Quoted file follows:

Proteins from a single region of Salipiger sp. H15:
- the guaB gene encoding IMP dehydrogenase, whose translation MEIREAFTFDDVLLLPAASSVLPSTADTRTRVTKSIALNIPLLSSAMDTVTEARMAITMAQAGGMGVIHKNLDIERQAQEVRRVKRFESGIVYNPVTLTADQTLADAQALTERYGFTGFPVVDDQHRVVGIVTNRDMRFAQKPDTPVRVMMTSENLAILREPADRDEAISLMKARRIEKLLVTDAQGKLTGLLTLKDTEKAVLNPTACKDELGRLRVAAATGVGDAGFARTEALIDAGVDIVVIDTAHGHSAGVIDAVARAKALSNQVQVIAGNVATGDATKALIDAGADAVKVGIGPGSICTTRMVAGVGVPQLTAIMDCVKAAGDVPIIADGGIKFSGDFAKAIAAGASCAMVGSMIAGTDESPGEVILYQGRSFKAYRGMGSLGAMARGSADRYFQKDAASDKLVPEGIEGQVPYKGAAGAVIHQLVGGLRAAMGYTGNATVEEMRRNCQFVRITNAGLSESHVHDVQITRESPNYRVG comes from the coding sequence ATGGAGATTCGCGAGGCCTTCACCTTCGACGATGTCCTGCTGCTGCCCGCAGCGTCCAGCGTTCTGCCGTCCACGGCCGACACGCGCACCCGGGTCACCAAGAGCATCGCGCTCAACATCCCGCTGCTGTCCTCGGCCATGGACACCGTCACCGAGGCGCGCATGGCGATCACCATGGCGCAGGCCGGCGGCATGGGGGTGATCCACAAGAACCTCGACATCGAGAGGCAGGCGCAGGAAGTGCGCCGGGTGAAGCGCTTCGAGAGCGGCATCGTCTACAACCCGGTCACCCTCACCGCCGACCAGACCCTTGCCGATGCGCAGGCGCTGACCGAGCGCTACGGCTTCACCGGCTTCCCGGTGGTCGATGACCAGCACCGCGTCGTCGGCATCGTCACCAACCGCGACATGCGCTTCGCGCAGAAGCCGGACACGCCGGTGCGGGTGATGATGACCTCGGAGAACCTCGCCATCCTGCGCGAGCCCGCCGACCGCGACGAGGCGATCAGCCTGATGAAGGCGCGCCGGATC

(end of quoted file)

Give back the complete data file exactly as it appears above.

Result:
Proteins from a single region of Salipiger sp. H15:
- the guaB gene encoding IMP dehydrogenase, whose translation MEIREAFTFDDVLLLPAASSVLPSTADTRTRVTKSIALNIPLLSSAMDTVTEARMAITMAQAGGMGVIHKNLDIERQAQEVRRVKRFESGIVYNPVTLTADQTLADAQALTERYGFTGFPVVDDQHRVVGIVTNRDMRFAQKPDTPVRVMMTSENLAILREPADRDEAISLMKARRIEKLLVTDAQGKLTGLLTLKDTEKAVLNPTACKDELGRLRVAAATGVGDAGFARTEALIDAGVDIVVIDTAHGHSAGVIDAVARAKALSNQVQVIAGNVATGDATKALIDAGADAVKVGIGPGSICTTRMVAGVGVPQLTAIMDCVKAAGDVPIIADGGIKFSGDFAKAIAAGASCAMVGSMIAGTDESPGEVILYQGRSFKAYRGMGSLGAMARGSADRYFQKDAASDKLVPEGIEGQVPYKGAAGAVIHQLVGGLRAAMGYTGNATVEEMRRNCQFVRITNAGLSESHVHDVQITRESPNYRVG comes from the coding sequence ATGGAGATTCGCGAGGCCTTCACCTTCGACGATGTCCTGCTGCTGCCCGCAGCGTCCAGCGTTCTGCCGTCCACGGCCGACACGCGCACCCGGGTCACCAAGAGCATCGCGCTCAACATCCCGCTGCTGTCCTCGGCCATGGACACCGTCACCGAGGCGCGCATGGCGATCACCATGGCGCAGGCCGGCGGCATGGGGGTGATCCACAAGAACCTCGACATCGAGAGGCAGGCGCAGGAAGTGCGCCGGGTGAAGCGCTTCGAGAGCGGCATCGTCTACAACCCGGTCACCCTCACCGCCGACCAGACCCTTGCCGATGCGCAGGCGCTGACCGAGCGCTACGGCTTCACCGGCTTCCCGGTGGTCGATGACCAGCACCGCGTCGTCGGCATCGTCACCAACCGCGACATGCGCTTCGCGCAGAAGCCGGACACGCCGGTGCGGGTGATGATGACCTCGGAGAACCTCGCCATCCTGCGCGAGCCCGCCGACCGCGACGAGGCGATCAGCCTGATGAAGGCGCGCCGGATC